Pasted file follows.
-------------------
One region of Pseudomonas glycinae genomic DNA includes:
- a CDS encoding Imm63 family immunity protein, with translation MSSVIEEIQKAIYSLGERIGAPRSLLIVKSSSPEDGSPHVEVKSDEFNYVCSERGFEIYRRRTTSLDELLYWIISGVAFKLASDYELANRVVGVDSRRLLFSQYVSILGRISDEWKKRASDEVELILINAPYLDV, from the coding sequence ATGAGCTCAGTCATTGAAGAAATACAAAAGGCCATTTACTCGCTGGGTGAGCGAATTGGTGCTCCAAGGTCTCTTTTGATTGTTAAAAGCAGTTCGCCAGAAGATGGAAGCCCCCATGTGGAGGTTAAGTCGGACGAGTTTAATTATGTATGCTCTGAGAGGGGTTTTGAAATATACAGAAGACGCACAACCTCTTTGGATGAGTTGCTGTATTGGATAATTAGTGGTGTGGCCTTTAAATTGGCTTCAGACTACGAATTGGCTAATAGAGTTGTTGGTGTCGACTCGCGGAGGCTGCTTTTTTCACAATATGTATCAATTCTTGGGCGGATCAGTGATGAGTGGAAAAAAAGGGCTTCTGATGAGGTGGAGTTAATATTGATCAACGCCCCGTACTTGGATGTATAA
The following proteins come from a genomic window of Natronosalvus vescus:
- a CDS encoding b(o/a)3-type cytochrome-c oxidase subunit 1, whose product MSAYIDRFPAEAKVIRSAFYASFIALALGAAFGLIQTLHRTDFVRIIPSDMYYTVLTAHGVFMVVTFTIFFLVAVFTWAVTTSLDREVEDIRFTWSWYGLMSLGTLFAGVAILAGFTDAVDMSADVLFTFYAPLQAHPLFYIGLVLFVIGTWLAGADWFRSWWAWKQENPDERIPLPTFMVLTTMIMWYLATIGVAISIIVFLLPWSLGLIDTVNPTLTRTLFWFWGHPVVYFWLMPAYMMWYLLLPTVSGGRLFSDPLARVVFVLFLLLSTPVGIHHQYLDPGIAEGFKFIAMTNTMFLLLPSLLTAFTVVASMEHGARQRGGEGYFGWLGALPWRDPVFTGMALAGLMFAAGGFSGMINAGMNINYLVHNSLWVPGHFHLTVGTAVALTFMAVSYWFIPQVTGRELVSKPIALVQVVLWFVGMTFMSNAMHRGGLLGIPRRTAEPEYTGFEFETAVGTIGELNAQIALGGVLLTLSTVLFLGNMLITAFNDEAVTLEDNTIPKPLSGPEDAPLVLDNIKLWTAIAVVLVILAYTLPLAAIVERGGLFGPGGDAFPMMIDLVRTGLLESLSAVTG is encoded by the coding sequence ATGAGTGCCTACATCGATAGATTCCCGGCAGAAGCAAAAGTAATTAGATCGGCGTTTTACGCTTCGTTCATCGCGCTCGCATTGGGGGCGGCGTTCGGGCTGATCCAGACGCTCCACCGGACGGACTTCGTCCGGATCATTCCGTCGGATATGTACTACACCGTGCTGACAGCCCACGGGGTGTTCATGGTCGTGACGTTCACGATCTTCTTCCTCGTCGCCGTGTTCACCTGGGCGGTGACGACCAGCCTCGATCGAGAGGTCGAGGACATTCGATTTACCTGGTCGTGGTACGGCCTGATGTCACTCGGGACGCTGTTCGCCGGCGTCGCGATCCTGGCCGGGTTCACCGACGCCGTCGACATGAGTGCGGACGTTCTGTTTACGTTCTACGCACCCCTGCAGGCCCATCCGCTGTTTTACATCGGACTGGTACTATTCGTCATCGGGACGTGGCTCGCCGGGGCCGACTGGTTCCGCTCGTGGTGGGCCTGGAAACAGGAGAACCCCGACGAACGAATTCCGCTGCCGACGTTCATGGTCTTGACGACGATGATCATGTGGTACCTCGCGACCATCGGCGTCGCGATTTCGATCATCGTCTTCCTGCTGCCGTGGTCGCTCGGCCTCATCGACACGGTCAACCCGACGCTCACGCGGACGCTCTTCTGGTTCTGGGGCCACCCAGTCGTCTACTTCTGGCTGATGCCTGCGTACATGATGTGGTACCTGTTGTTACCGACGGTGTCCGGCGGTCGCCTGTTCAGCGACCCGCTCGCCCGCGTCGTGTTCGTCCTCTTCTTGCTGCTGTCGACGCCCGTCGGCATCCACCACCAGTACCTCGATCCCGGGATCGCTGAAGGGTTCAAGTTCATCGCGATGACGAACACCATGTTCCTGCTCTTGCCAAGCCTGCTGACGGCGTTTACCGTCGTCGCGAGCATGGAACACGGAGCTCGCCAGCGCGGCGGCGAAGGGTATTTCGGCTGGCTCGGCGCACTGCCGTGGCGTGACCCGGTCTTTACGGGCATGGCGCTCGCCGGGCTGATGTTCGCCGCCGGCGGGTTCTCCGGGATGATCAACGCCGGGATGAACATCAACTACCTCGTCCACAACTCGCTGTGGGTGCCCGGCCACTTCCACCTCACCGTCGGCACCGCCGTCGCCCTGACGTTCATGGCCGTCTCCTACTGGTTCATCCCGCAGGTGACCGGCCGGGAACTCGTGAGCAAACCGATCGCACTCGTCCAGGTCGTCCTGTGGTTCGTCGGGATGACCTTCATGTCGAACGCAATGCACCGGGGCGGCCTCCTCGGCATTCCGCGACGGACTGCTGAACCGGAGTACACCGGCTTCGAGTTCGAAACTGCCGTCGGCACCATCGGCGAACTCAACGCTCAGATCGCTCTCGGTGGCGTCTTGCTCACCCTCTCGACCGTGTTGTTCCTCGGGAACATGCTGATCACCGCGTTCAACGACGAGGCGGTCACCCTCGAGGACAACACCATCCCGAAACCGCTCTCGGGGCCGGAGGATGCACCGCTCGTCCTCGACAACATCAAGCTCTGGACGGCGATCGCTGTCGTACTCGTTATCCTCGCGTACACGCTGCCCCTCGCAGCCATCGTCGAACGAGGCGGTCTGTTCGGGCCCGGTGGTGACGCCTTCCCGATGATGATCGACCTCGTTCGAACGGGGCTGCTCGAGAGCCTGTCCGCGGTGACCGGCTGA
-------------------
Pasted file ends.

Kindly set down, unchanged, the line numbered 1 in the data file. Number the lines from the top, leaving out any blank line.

One region of Pseudomonas glycinae genomic DNA includes: